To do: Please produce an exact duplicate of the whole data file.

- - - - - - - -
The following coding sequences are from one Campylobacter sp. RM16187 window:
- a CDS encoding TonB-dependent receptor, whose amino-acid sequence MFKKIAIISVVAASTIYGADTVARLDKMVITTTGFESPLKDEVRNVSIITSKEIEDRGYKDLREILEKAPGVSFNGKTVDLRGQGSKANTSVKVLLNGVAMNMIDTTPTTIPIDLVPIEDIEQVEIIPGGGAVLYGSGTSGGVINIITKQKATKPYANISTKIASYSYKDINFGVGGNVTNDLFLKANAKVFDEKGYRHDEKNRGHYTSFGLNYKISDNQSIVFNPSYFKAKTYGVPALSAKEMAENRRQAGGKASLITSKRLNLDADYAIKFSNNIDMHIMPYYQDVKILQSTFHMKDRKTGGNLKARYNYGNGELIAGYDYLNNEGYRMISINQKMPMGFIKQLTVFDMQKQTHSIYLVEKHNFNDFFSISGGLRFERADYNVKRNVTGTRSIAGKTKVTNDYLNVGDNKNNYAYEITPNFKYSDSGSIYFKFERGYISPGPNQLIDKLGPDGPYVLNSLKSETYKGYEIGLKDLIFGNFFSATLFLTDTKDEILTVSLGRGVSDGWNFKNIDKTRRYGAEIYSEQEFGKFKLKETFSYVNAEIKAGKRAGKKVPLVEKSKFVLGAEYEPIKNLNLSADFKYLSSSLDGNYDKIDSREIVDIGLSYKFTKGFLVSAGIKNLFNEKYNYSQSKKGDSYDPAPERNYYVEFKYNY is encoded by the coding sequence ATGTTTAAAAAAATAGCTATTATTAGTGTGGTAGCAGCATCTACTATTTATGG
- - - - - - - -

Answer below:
The following coding sequences are from one Campylobacter sp. RM16187 window:
- a CDS encoding TonB-dependent receptor, whose amino-acid sequence MFKKIAIISVVAASTIYGADTVARLDKMVITTTGFESPLKDEVRNVSIITSKEIEDRGYKDLREILEKAPGVSFNGKTVDLRGQGSKANTSVKVLLNGVAMNMIDTTPTTIPIDLVPIEDIEQVEIIPGGGAVLYGSGTSGGVINIITKQKATKPYANISTKIASYSYKDINFGVGGNVTNDLFLKANAKVFDEKGYRHDEKNRGHYTSFGLNYKISDNQSIVFNPSYFKAKTYGVPALSAKEMAENRRQAGGKASLITSKRLNLDADYAIKFSNNIDMHIMPYYQDVKILQSTFHMKDRKTGGNLKARYNYGNGELIAGYDYLNNEGYRMISINQKMPMGFIKQLTVFDMQKQTHSIYLVEKHNFNDFFSISGGLRFERADYNVKRNVTGTRSIAGKTKVTNDYLNVGDNKNNYAYEITPNFKYSDSGSIYFKFERGYISPGPNQLIDKLGPDGPYVLNSLKSETYKGYEIGLKDLIFGNFFSATLFLTDTKDEILTVSLGRGVSDGWNFKNIDKTRRYGAEIYSEQEFGKFKLKETFSYVNAEIKAGKRAGKKVPLVEKSKFVLGAEYEPIKNLNLSADFKYLSSSLDGNYDKIDSREIVDIGLSYKFTKGFLVSAGIKNLFNEKYNYSQSKKGDSYDPAPERNYYVEFKYNY is encoded by the coding sequence ATGTTTAAAAAAATAGCTATTATTAGTGTGGTAGCAGCATCTACTATTTATGG